So what should insurers, and particularly excess layer insurers be doing about it? They need better assurance of what the law firm does in relation to its risk management. Some insurers recognise that a proposal form is a self-serving display of all that is right in the firm.
A lengthy risk management procedure manual annexed to it is worthless if it does not actually happen on the ground. Often, the firm has grown since it was prepared, and it has not been revised to take account of new risks.
An independent pair of eyes can add value in helping underwriters pick the better risk, as well as helping the firm itself identify areas for improvement and examples of best practice used by their competitors.
An independent evaluation of a firm, paid for by the firm with underwriters' encouragement, should effectively be self-funding, as experience shows that a significant risk issue will usually be found which is capable of being put right at low cost.
Setting the cost of a report against the premium if the firm takes out the policy is a small price for underwriters to pay for helping identify the better risks, and ensure that the firm starts the policy year with a fresh look at its risk management.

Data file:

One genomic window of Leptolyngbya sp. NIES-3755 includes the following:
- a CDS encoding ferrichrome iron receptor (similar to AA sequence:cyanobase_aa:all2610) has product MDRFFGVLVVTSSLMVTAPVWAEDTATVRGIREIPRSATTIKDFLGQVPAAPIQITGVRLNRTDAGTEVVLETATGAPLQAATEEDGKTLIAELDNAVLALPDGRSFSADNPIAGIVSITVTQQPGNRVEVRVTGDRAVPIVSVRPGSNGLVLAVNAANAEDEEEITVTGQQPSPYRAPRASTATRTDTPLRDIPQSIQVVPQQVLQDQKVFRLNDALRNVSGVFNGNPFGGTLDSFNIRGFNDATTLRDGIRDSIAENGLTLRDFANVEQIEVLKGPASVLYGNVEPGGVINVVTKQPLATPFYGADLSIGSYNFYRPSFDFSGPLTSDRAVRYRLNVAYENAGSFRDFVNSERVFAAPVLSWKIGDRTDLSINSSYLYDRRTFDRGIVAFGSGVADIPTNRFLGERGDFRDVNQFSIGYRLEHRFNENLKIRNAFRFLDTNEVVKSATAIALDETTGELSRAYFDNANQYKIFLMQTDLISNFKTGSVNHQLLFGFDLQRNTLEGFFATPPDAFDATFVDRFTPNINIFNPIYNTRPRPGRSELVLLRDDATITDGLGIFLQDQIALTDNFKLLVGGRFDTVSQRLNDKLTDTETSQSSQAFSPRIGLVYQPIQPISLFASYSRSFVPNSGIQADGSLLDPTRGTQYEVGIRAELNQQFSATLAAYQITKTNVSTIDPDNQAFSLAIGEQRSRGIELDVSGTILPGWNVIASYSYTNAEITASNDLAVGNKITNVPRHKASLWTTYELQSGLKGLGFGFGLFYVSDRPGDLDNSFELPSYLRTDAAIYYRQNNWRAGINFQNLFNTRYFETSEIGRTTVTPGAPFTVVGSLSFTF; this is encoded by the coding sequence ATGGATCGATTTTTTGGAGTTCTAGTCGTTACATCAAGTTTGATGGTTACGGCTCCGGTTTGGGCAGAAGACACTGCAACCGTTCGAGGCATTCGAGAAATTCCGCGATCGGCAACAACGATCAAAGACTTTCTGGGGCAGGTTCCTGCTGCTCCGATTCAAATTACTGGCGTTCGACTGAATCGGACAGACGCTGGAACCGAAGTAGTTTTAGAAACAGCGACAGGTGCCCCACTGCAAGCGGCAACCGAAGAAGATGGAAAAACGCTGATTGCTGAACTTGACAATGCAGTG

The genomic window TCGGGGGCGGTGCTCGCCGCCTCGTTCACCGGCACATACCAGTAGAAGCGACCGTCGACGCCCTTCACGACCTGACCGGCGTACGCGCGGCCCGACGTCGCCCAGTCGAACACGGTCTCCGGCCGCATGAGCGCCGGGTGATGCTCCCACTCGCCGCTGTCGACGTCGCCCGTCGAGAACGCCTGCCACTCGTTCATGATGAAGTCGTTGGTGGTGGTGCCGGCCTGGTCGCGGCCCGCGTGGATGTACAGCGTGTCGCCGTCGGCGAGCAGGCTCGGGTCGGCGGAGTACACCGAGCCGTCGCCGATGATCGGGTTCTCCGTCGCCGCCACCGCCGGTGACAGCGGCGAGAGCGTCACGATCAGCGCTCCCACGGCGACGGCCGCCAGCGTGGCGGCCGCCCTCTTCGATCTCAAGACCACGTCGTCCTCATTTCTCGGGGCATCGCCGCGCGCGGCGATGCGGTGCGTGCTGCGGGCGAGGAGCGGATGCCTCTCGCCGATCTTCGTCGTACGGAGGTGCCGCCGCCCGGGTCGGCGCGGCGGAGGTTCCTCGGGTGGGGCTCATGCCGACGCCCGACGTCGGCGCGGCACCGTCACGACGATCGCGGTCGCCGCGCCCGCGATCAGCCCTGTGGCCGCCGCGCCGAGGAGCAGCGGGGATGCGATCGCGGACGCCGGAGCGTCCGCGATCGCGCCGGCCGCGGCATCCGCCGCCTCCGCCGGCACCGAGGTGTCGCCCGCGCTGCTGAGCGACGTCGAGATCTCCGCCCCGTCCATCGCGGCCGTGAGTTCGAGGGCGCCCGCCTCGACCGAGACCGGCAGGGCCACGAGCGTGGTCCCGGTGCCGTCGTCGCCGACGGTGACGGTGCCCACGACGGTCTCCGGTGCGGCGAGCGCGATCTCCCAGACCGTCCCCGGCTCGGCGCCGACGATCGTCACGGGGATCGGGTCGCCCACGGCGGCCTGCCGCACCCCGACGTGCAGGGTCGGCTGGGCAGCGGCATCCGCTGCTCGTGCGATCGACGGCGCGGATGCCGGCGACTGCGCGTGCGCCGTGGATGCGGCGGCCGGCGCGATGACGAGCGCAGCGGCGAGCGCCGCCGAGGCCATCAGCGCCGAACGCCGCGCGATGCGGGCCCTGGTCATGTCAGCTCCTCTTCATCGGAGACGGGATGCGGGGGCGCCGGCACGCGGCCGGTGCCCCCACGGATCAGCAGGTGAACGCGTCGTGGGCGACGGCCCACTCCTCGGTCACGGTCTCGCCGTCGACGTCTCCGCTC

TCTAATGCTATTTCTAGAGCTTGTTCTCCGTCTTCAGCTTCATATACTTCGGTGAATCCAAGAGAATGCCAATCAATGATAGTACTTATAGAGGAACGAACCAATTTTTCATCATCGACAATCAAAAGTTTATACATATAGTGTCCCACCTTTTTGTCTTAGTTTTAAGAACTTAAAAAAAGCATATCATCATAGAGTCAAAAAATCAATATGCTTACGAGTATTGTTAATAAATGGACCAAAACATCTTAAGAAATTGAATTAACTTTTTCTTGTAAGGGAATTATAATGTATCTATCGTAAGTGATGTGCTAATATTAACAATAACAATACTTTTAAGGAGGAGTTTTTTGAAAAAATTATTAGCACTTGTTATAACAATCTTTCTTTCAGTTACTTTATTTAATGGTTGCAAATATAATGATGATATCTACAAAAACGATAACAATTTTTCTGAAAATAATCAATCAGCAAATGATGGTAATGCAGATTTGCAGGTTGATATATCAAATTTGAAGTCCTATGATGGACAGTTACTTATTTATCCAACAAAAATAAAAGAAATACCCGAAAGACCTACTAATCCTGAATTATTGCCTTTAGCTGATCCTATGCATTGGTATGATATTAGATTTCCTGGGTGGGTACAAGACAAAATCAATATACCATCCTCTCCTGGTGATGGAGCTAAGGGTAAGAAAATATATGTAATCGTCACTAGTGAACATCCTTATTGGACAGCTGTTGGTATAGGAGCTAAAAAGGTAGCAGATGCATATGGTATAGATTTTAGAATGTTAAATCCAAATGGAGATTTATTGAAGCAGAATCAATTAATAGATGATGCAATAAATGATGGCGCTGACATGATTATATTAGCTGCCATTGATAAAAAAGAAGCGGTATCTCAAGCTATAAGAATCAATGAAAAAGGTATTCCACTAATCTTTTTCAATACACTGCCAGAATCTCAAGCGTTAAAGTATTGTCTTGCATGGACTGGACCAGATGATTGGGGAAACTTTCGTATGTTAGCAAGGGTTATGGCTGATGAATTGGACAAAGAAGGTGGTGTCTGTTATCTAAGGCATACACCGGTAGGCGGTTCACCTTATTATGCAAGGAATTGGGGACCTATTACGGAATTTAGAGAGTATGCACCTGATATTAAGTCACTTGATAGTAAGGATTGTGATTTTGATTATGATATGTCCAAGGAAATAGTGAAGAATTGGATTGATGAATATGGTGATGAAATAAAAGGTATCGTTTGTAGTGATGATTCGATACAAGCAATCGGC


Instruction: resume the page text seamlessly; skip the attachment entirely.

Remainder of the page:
A recent example, conducted by the writer's firm, involved a risk assessment on an eminent international law firm. One department had a key date back-up diary system, but the risk management partner was unaware that the system had not been operational for some weeks because the individual who operated it had been off ill: something easily put right once it was spotted, but with dire potential consequences if it went unnoticed.
Perhaps surprisingly, it is the writer's invariable experience that staff speak very openly when interviewed by outsiders about risk issues, perhaps seeing it as an opportunity to get something off their chest. Experience to date suggests that independent risk assessments on law firms are primarily obtained at the request of primary layer insurers.
But risk assessment is not only an issue for primary layer underwriters: excess layers beware - the aggregation clause may bite. IT
' Frank Maher is a partner at Legal Risk